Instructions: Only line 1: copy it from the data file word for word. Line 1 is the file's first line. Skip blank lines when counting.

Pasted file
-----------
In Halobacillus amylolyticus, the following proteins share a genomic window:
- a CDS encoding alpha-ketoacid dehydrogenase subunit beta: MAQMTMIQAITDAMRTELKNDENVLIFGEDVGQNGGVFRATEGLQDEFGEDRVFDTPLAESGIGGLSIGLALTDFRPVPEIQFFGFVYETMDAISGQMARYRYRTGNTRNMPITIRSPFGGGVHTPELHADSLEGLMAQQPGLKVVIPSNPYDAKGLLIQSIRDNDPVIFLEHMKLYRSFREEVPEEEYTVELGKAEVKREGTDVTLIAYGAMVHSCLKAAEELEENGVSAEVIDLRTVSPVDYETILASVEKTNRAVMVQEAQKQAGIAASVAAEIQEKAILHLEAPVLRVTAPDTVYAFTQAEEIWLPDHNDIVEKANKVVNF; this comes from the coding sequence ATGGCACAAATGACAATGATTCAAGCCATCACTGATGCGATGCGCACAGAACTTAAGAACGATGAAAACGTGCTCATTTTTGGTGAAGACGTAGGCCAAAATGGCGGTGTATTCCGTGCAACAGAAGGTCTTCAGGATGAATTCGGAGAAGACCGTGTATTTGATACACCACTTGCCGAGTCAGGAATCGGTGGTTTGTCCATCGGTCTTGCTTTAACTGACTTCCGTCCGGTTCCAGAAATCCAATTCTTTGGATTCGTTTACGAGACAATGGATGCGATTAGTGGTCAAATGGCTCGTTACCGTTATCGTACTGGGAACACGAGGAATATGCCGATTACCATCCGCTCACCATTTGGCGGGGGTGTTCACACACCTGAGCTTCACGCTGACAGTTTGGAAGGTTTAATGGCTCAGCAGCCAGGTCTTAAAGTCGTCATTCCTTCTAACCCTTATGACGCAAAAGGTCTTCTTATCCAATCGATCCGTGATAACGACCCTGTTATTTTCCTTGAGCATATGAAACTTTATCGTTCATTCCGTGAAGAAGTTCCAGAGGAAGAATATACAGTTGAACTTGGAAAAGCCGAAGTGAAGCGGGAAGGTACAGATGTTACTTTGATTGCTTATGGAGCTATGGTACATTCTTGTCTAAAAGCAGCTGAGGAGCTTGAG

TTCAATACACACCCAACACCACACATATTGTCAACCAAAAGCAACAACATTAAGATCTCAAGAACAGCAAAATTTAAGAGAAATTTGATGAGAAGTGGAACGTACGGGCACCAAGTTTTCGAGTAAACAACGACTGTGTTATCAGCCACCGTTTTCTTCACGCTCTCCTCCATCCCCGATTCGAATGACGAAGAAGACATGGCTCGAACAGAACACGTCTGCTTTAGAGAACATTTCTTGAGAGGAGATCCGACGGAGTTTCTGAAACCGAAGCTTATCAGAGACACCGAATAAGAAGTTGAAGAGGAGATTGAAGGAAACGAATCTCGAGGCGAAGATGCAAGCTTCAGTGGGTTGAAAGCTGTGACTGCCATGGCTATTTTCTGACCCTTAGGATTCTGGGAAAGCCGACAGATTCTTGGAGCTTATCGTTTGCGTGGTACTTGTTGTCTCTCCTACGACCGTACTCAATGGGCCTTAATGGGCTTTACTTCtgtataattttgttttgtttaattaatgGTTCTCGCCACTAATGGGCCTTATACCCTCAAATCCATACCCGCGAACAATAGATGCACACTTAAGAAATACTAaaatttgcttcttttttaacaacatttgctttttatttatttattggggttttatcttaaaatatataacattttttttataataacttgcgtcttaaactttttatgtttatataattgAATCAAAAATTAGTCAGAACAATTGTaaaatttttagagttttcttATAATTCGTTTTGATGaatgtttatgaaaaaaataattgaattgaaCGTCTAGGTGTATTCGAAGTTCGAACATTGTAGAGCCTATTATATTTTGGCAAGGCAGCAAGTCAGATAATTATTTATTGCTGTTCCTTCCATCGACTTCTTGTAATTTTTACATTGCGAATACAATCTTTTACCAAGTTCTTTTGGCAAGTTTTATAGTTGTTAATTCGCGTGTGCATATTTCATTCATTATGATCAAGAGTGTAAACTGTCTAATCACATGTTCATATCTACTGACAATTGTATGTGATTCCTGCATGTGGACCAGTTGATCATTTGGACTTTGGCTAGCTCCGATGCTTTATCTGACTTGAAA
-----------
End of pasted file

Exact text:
In Halobacillus amylolyticus, the following proteins share a genomic window: